What exactly is malware, and how can you safeguard against it?
You’ve heard the term. You’ve seen the warnings. You may have even been unlucky enough to experience an attack. But what exactly is malware, and what can you do to safeguard against it?
Malware: A Catch-All Term
Malware is an umbrella term for any type of malicious software. This can include anything from computer viruses, worms and Trojan horses (a malicious piece of software disguised as a legitimate program) to ransomware, spyware, adware or scareware.
Typically, anything that secretly works against the interests of a computer user can be classified as malware. Malware can infect almost any type of computer or digital device. Some but not all machines that are vulnerable to malware include: Windows computers, Macs, iPhones, iPads, Android devices and network servers. Viruses and worms are the most common types of malware, and both are spread by becoming embedded in executable software.
Why it Matters
Malware is used by hackers to gain access and pilfer the personal, financial, business or governmental data of unsuspecting individuals or organizations. Once this information is acquired, cybercriminals frequently seek to exhort money from their victims – either directly through ransoms (where the criminal blocks access to files or programs until the victim pays them money) or by engaging in identity theft.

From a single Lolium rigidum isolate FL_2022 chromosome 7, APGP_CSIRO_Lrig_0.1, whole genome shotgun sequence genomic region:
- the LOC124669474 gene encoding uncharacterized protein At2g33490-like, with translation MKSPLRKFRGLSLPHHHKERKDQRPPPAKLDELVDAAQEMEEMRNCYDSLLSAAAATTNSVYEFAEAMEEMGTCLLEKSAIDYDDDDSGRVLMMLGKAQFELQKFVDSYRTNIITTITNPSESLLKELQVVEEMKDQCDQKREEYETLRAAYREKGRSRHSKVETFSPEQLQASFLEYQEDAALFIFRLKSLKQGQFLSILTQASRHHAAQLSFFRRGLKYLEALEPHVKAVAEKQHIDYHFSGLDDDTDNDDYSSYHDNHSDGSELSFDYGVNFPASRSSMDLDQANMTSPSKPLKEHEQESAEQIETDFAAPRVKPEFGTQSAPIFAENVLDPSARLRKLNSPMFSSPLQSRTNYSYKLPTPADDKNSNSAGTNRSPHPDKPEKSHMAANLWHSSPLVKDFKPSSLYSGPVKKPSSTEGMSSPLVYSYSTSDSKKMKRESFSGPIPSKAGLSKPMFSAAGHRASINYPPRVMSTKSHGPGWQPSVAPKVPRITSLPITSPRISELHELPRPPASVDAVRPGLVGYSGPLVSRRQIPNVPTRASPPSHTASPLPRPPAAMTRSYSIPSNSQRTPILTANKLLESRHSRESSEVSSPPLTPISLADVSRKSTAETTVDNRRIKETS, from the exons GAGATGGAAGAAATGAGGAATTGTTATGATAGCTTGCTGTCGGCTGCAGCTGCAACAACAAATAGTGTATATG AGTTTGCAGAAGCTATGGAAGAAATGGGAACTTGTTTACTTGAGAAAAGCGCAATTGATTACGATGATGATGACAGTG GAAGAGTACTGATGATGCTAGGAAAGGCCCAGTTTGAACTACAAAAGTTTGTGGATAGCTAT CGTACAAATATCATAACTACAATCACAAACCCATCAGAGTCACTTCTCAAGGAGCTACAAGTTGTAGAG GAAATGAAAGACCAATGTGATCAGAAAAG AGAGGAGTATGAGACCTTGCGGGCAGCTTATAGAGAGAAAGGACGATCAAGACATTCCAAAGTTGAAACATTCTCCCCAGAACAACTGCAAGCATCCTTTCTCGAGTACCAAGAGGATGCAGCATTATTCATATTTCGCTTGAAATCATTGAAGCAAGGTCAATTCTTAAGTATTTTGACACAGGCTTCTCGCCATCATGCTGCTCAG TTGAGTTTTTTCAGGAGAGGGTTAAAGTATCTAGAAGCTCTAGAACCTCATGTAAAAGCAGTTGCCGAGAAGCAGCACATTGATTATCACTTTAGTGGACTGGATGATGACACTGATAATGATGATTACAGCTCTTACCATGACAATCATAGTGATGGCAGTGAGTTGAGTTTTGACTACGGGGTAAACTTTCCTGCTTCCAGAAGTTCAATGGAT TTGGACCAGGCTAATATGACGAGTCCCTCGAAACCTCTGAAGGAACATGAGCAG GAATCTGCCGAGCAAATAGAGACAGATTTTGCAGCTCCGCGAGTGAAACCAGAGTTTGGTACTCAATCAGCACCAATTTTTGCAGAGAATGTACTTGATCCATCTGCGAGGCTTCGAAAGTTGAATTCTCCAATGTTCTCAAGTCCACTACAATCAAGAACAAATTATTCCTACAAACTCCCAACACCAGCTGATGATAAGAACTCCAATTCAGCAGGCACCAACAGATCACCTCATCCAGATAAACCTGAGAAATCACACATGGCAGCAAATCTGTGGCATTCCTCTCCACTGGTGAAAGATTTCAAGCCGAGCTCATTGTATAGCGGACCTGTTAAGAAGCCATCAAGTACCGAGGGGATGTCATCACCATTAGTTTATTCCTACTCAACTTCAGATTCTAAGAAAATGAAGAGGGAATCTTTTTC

Recent studies indicate that cybercrime is on the rise. A 2019 report revealed a 67 percent increase in security breaches over the past five years.[i] The cost of these attacks is truly staggering. According to the White House, “malicious cyber activity cost the U.S. economy between $57 billion and $109 billion in 2016.”[ii] The average cost of a data breach is $3.9 million according to IBM.[iii] While it may be tempting to think that only large multinationals are the targets of these attacks, 43 percent of breach victims were small or medium-sized businesses.[iv]
What Can be Done?
As with other industries, identity theft, fraud and other crimes are increasing throughout the insurance and financial services sectors. Still, there are numerous actions you can take to better safeguard your data.
A great first step is to purchase high-quality anti-virus software and install it across your devices. It is essential to purchase one from a well-known and trusted provider, and to have it consistently run scans on any machine that may be vulnerable.